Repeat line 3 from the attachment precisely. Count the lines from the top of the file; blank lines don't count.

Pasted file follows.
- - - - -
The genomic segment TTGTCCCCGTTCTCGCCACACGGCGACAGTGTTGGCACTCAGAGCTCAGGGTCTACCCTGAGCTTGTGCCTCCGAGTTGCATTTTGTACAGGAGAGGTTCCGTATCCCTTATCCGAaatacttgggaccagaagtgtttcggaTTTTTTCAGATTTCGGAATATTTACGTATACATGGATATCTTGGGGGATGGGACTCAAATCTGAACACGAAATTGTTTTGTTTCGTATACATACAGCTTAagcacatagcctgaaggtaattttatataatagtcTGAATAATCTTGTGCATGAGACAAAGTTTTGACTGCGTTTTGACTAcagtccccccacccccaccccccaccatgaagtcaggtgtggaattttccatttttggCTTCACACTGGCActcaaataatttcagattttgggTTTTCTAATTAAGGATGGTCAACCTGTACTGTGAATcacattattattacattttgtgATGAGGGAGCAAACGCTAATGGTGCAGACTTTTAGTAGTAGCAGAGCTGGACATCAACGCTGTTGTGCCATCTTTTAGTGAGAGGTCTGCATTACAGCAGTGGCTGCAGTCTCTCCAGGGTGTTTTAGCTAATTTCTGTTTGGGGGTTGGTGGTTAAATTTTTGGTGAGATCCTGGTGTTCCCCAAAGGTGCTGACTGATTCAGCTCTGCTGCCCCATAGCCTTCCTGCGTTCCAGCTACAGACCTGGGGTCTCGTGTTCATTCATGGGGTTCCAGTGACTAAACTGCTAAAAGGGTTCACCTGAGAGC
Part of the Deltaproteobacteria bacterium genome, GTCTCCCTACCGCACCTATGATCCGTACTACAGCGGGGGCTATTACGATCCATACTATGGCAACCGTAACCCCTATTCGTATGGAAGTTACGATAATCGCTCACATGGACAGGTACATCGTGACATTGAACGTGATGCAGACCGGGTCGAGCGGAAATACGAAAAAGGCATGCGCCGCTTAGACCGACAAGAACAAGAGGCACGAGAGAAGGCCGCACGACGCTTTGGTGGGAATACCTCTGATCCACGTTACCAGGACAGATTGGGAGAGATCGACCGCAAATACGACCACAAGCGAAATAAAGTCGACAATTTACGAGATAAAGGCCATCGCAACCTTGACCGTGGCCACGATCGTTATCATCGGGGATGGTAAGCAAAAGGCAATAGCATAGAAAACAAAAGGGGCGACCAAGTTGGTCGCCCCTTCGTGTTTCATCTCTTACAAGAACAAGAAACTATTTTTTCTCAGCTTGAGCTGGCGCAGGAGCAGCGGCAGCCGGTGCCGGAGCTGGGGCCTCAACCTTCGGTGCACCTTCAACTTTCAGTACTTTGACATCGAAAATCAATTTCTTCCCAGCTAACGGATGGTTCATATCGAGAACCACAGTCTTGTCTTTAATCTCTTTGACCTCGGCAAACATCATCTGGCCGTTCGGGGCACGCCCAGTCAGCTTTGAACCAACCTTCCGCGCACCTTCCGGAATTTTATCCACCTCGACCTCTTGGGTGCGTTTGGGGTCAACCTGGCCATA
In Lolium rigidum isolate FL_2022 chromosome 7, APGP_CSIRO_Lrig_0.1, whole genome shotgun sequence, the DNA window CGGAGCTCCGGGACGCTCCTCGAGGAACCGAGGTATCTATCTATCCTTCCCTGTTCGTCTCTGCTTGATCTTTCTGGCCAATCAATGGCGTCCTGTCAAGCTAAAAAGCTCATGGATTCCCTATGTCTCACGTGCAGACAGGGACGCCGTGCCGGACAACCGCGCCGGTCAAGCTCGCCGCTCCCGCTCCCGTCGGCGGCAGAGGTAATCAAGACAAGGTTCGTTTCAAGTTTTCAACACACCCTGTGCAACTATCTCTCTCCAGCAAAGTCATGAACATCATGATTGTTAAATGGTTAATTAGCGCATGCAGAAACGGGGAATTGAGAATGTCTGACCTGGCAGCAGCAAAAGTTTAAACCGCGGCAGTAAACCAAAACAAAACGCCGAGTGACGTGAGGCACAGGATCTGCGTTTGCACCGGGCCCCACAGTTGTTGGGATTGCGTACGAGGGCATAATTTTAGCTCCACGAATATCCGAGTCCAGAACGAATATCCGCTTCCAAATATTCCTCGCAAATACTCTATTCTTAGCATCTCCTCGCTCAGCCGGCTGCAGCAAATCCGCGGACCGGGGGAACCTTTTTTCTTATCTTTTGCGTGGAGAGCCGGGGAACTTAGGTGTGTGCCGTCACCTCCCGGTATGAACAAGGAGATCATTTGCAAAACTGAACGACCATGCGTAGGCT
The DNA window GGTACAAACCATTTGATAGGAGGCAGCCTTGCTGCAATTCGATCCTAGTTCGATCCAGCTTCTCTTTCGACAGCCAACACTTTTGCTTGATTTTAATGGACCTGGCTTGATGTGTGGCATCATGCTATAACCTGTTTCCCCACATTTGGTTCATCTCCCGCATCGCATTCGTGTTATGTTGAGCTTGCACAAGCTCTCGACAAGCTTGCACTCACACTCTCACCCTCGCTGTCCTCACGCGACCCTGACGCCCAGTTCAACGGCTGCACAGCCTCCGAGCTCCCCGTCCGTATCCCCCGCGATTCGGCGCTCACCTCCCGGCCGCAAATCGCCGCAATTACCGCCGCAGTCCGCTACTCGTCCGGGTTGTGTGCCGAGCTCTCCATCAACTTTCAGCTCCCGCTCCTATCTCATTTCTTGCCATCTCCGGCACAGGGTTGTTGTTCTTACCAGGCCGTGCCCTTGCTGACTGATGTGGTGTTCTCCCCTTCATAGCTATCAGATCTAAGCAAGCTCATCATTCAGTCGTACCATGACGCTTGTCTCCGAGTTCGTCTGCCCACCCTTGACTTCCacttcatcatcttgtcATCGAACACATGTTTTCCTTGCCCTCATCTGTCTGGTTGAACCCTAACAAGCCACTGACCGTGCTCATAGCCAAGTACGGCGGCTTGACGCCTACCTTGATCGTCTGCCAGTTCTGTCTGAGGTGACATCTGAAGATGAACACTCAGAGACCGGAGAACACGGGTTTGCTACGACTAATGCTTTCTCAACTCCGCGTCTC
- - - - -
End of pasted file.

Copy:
In Lolium rigidum isolate FL_2022 chromosome 7, APGP_CSIRO_Lrig_0.1, whole genome shotgun sequence, the DNA window CGGAGCTCCGGGACGCTCCTCGAGGAACCGAGGTATCTATCTATCCTTCCCTGTTCGTCTCTGCTTGATCTTTCTGGCCAATCAATGGCGTCCTGTCAAGCTAAAAAGCTCATGGATTCCCTATGTCTCACGTGCAGACAGGGACGCCGTGCCGGACAACCGCGCCGGTCAAGCTCGCCGCTCCCGCTCCCGTCGGCGGCAGAGGTAATCAAGACAAGGTTCGTTTCAAGTTTTCAACACACCCTGTGCAACTATCTCTCTCCAGCAAAGTCATGAACATCATGATTGTTAAATGGTTAATTAGCGCATGCAGAAACGGGGAATTGAGAATGTCTGACCTGGCAGCAGCAAAAGTTTAAACCGCGGCAGTAAACCAAAACAAAACGCCGAGTGACGTGAGGCACAGGATCTGCGTTTGCACCGGGCCCCACAGTTGTTGGGATTGCGTACGAGGGCATAATTTTAGCTCCACGAATATCCGAGTCCAGAACGAATATCCGCTTCCAAATATTCCTCGCAAATACTCTATTCTTAGCATCTCCTCGCTCAGCCGGCTGCAGCAAATCCGCGGACCGGGGGAACCTTTTTTCTTATCTTTTGCGTGGAGAGCCGGGGAACTTAGGTGTGTGCCGTCACCTCCCGGTATGAACAAGGAGATCATTTGCAAAACTGAACGACCATGCGTAGGCT